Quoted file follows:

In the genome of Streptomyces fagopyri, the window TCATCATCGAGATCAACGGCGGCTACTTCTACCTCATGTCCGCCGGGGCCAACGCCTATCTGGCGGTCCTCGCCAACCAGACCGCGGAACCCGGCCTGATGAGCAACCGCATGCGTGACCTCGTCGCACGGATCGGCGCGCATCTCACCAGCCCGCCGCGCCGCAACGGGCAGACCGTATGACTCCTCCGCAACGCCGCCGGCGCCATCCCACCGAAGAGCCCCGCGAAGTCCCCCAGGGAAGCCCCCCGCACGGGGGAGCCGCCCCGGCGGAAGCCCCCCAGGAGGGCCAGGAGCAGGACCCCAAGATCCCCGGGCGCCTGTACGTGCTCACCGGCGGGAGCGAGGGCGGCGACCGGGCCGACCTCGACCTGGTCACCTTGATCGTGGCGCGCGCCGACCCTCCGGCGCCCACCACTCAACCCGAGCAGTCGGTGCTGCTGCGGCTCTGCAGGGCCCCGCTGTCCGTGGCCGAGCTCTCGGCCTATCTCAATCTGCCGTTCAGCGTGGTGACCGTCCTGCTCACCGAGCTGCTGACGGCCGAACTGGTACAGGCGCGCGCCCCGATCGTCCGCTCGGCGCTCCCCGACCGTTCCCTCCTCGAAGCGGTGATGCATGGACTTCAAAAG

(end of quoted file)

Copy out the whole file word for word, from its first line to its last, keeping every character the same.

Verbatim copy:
In the genome of Streptomyces fagopyri, the window TCATCATCGAGATCAACGGCGGCTACTTCTACCTCATGTCCGCCGGGGCCAACGCCTATCTGGCGGTCCTCGCCAACCAGACCGCGGAACCCGGCCTGATGAGCAACCGCATGCGTGACCTCGTCGCACGGATCGGCGCGCATCTCACCAGCCCGCCGCGCCGCAACGGGCAGACCGTATGACTCCTCCGCAACGCCGCCGGCGCCATCCCACCGAAGAGCCCCGCGAAGTCCCCCAGGGAAGCCCCCCGCACGGGGGAGCCGCCCCGGCGGAAGCCCCCCAGGAGGGCCAGGAGCAGGACCCCAAGATCCCCGGGCGCCTGTACGTGCTCACCGGCGGGAGCGAGGGCGGCGACCGGGCCGACCTCGACCTGGTCACCTTGATCGTGGCGCGCGCCGACCCTCCGGCGCCCACCACTCAACCCGAGCAGTCGGTGCTGCTGCGGCTCTGCAGGGCCCCGCTGTCCGTGGCCGAGCTCTCGGCCTATCTCAATCTGCCGTTCAGCGTGGTGACCGTCCTGCTCACCGAGCTGCTGACGGCCGAACTGGTACAGGCGCGCGCCCCGATCGTCCGCTCGGCGCTCCCCGACCGTTCCCTCCTCGAAGCGGTGATGCATGGACTTCAAAAG